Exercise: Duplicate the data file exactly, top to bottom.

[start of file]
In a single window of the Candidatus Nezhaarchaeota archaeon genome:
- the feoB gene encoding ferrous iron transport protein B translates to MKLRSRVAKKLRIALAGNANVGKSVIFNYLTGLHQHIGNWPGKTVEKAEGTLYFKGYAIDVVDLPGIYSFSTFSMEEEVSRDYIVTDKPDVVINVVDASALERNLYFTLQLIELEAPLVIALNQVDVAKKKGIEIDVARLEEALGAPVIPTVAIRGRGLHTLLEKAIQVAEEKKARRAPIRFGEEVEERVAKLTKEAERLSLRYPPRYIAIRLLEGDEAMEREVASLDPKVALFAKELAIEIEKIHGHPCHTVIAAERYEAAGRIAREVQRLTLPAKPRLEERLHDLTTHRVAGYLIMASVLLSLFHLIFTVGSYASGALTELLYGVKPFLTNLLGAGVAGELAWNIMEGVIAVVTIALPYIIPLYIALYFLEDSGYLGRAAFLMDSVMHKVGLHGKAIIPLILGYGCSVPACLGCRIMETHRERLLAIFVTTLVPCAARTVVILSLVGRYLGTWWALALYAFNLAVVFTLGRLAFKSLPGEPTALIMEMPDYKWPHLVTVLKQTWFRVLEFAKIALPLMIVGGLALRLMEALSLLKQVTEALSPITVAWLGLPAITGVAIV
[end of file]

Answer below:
In a single window of the Candidatus Nezhaarchaeota archaeon genome:
- the feoB gene encoding ferrous iron transport protein B translates to MKLRSRVAKKLRIALAGNANVGKSVIFNYLTGLHQHIGNWPGKTVEKAEGTLYFKGYAIDVVDLPGIYSFSTFSMEEEVSRDYIVTDKPDVVINVVDASALERNLYFTLQLIELEAPLVIALNQVDVAKKKGIEIDVARLEEALGAPVIPTVAIRGRGLHTLLEKAIQVAEEKKARRAPIRFGEEVEERVAKLTKEAERLSLRYPPRYIAIRLLEGDEAMEREVASLDPKVALFAKELAIEIEKIHGHPCHTVIAAERYEAAGRIAREVQRLTLPAKPRLEERLHDLTTHRVAGYLIMASVLLSLFHLIFTVGSYASGALTELLYGVKPFLTNLLGAGVAGELAWNIMEGVIAVVTIALPYIIPLYIALYFLEDSGYLGRAAFLMDSVMHKVGLHGKAIIPLILGYGCSVPACLGCRIMETHRERLLAIFVTTLVPCAARTVVILSLVGRYLGTWWALALYAFNLAVVFTLGRLAFKSLPGEPTALIMEMPDYKWPHLVTVLKQTWFRVLEFAKIALPLMIVGGLALRLMEALSLLKQVTEALSPITVAWLGLPAITGVAIV